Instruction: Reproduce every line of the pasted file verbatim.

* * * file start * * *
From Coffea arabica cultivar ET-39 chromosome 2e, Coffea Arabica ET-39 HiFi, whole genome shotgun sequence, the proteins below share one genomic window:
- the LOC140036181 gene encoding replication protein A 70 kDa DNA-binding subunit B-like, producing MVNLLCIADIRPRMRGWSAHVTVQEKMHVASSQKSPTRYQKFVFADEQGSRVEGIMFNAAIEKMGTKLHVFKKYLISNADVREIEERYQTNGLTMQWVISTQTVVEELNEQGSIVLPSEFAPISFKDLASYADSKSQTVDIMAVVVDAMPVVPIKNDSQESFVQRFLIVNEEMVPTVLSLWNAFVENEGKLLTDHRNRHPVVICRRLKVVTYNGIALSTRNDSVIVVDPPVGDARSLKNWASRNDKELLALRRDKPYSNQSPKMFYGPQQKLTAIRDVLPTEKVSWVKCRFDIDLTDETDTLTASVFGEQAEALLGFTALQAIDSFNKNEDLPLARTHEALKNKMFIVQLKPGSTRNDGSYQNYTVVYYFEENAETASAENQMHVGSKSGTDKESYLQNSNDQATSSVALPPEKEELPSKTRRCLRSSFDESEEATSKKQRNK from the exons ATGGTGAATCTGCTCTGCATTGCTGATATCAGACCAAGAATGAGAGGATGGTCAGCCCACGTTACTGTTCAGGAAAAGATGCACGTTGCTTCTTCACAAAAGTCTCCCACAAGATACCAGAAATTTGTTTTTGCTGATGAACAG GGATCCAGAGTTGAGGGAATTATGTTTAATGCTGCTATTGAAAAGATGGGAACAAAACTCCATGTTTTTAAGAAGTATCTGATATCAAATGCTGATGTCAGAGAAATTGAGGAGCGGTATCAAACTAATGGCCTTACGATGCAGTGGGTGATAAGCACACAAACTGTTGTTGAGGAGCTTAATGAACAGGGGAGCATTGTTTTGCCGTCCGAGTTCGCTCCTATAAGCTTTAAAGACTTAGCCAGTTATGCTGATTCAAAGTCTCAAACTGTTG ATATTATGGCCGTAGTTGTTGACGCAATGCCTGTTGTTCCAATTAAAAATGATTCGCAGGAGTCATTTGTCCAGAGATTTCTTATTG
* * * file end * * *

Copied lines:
From Coffea arabica cultivar ET-39 chromosome 2e, Coffea Arabica ET-39 HiFi, whole genome shotgun sequence, the proteins below share one genomic window:
- the LOC140036181 gene encoding replication protein A 70 kDa DNA-binding subunit B-like, producing MVNLLCIADIRPRMRGWSAHVTVQEKMHVASSQKSPTRYQKFVFADEQGSRVEGIMFNAAIEKMGTKLHVFKKYLISNADVREIEERYQTNGLTMQWVISTQTVVEELNEQGSIVLPSEFAPISFKDLASYADSKSQTVDIMAVVVDAMPVVPIKNDSQESFVQRFLIVNEEMVPTVLSLWNAFVENEGKLLTDHRNRHPVVICRRLKVVTYNGIALSTRNDSVIVVDPPVGDARSLKNWASRNDKELLALRRDKPYSNQSPKMFYGPQQKLTAIRDVLPTEKVSWVKCRFDIDLTDETDTLTASVFGEQAEALLGFTALQAIDSFNKNEDLPLARTHEALKNKMFIVQLKPGSTRNDGSYQNYTVVYYFEENAETASAENQMHVGSKSGTDKESYLQNSNDQATSSVALPPEKEELPSKTRRCLRSSFDESEEATSKKQRNK from the exons ATGGTGAATCTGCTCTGCATTGCTGATATCAGACCAAGAATGAGAGGATGGTCAGCCCACGTTACTGTTCAGGAAAAGATGCACGTTGCTTCTTCACAAAAGTCTCCCACAAGATACCAGAAATTTGTTTTTGCTGATGAACAG GGATCCAGAGTTGAGGGAATTATGTTTAATGCTGCTATTGAAAAGATGGGAACAAAACTCCATGTTTTTAAGAAGTATCTGATATCAAATGCTGATGTCAGAGAAATTGAGGAGCGGTATCAAACTAATGGCCTTACGATGCAGTGGGTGATAAGCACACAAACTGTTGTTGAGGAGCTTAATGAACAGGGGAGCATTGTTTTGCCGTCCGAGTTCGCTCCTATAAGCTTTAAAGACTTAGCCAGTTATGCTGATTCAAAGTCTCAAACTGTTG ATATTATGGCCGTAGTTGTTGACGCAATGCCTGTTGTTCCAATTAAAAATGATTCGCAGGAGTCATTTGTCCAGAGATTTCTTATTG